Thomas also recently switched to filming all her videos in a photography studio, to give them a more professional edge.
How to Make the Most of Various Social Sites
In addition to the giant of online video channels, YouTube, there are plenty of social sites and apps to help you share prerecorded video of various lengths. Facebook, Twitter, Instagram, Snapchat, Vine and Vimeo are just a few.
Be aware that video length varies across platform. Whereas a YouTube, Vimeo or Facebook clip can run for a couple of minutes, you’ve got only 10 seconds on Snapchat, 15 seconds on Instagram, 30 seconds on Twitter and a mere 6 seconds of looping video on Vine. To address this, you might decide to edit your marketing videos to various lengths; or you might shoot just one short version—say, 15 seconds long—so it works across most platforms.
Another option is to post links to your YouTube videos from Twitter. On Facebook, you’ll likely get better results and farther reach if you post short videos directly to the site rather than linking out to YouTube.
Having a video-posting strategy for each platform also allows you to fine-tune your marketing. “I use Facebook and Twitter a lot to cross-promote all posts and videos,” shares Thomas. “Obviously, time is limited on Instagram, so I find it’s more beneficial there to create videos specific to that viewing audience.”
“Instagram is very useful, as people are looking for a quick scroll type of app,” Catolino notes. “I can post a quick piece of my video on Instagram, which gets people engaged, and then post a link to push them to the whole video on my YouTube channel.”
Videos for Your Online Fitness Programming
When applying videos to actual programming and workout development for online clients, trainers can choose to house videos on their own websites and/or use third-party services or software. The choice depends on the goals. For example, one reason Antoian produced all his own videos to place on his website was to ensure that his entire site was proprietary.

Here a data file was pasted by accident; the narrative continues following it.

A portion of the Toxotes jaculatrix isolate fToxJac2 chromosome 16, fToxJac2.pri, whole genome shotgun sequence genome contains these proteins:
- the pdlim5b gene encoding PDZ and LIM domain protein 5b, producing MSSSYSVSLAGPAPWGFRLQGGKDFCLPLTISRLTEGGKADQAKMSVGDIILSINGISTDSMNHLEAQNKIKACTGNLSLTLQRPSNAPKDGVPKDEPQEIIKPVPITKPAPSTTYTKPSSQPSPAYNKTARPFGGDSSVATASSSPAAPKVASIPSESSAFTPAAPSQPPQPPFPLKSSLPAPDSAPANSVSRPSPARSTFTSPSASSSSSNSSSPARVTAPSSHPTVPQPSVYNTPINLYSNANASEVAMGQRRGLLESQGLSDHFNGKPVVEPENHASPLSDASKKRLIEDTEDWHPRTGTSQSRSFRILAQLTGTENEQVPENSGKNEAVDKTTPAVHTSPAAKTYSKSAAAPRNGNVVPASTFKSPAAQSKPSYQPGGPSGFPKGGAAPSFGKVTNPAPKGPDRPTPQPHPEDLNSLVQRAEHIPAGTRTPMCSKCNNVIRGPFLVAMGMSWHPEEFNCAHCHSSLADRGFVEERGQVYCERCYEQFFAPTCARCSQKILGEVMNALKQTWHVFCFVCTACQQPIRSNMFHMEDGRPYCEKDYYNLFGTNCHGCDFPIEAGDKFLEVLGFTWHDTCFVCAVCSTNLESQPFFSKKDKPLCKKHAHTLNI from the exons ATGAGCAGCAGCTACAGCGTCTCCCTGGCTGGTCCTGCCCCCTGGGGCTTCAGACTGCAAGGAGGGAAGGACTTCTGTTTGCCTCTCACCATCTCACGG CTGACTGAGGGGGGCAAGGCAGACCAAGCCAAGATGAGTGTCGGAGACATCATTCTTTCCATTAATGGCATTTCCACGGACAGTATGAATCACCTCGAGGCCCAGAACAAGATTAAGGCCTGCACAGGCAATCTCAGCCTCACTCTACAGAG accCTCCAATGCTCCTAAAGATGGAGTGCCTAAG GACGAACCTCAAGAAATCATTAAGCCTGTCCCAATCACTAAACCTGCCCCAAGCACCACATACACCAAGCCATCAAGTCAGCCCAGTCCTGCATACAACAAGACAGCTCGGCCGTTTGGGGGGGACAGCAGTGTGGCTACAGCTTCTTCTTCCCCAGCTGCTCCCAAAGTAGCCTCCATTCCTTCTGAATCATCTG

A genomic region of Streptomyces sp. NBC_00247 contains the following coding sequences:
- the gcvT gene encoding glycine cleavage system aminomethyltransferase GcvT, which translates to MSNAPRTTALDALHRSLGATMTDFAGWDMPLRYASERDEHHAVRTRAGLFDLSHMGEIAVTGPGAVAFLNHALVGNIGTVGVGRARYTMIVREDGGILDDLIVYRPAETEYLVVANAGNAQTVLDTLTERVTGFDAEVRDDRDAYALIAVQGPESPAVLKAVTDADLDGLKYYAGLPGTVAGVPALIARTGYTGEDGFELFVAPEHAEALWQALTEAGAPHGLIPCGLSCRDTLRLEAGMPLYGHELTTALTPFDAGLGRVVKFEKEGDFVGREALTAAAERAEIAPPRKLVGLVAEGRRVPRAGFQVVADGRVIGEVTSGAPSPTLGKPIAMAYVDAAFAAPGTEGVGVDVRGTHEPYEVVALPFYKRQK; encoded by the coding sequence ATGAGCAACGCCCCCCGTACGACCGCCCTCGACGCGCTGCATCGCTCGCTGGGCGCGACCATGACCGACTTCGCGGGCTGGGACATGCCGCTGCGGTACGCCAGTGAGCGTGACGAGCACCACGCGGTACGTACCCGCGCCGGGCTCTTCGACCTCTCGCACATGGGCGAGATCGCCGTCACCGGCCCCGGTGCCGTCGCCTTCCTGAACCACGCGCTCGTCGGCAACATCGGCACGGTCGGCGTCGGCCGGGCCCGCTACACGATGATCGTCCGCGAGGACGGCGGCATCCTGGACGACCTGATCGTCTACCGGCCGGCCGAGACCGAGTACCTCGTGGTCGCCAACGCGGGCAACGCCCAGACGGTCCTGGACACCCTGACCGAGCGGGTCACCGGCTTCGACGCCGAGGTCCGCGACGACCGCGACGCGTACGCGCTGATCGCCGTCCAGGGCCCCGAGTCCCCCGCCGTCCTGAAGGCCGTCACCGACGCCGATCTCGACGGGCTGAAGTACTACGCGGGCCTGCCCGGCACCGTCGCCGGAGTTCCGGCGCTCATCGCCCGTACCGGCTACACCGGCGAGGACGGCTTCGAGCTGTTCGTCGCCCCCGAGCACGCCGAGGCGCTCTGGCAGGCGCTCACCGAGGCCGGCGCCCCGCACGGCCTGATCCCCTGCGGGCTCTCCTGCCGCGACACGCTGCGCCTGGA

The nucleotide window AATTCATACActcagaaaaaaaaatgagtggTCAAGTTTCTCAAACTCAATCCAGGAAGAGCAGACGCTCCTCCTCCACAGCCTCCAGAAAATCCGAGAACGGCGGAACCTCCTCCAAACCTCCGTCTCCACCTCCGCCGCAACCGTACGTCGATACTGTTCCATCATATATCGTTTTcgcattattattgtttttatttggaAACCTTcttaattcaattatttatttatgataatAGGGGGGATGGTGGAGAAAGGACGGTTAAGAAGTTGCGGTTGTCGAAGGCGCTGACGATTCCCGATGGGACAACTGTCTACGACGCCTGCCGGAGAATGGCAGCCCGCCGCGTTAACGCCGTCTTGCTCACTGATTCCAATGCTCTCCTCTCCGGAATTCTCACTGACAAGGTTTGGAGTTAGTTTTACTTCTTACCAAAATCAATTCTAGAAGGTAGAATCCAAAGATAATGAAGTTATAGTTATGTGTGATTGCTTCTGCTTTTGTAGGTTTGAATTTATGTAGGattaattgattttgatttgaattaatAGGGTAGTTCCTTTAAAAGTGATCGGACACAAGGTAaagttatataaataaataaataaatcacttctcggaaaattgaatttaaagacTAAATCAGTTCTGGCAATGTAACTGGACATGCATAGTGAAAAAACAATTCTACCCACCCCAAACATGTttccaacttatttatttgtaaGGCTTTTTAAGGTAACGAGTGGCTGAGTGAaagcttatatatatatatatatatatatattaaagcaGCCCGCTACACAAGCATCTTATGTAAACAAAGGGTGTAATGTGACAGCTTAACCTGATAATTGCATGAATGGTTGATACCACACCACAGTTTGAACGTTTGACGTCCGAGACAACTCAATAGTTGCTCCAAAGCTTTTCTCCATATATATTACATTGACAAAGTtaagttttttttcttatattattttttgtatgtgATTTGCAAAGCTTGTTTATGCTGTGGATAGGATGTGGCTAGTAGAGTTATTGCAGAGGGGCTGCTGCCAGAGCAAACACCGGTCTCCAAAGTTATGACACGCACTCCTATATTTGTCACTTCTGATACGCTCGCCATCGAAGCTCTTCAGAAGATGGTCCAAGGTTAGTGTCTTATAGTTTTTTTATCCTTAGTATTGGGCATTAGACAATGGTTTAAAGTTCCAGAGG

Catolino uses her own videos, found on her website, and she also posts quality videos from elsewhere if needed. “The [videos of] motivation, tips, etc., are just me, but I use other trainers or brands to show proper technique of a movement if I do not possess that in my video library,” she explains. “I am currently working on creating all of my own video, however, as I believe that will complete my brand.”
With many options available—and given the cost and time involved in shooting professional-quality videos for a website—some online trainers look for ways to leverage video from third-party systems that are already in place. For example, IDEA Workout Builder allows you to create, customize and choose existing workouts from a library of more than 1,000 professional videos and then share them with your clients online. It also allows you to add your own videos to clients’ programs.
Numerous websites also facilitate the online training experience. Thomas uses one called Trainerize, where you upload your own videos or any video from YouTube. “It provides all the backend technology that would be very expensive and cumbersome for me to get together for each client,” Thomas explains. “I upload a workout and the appropriate video demos to Trainerize, and the app automatically notifies clients of changes. I am able to use my own demo videos and photos, which brings brand continuity.” Your online training clients can sign up for the app for free.
The best place to start or ramp up your use of video is with a strategy built around your goals. “Posting great videos online helps me establish myself and my brand as a leader,” affirms Antoian. “I have clients who liked my videos and subsequently signed up as paying members.” Making the most of this popular space could help you see an upswing in your online training business.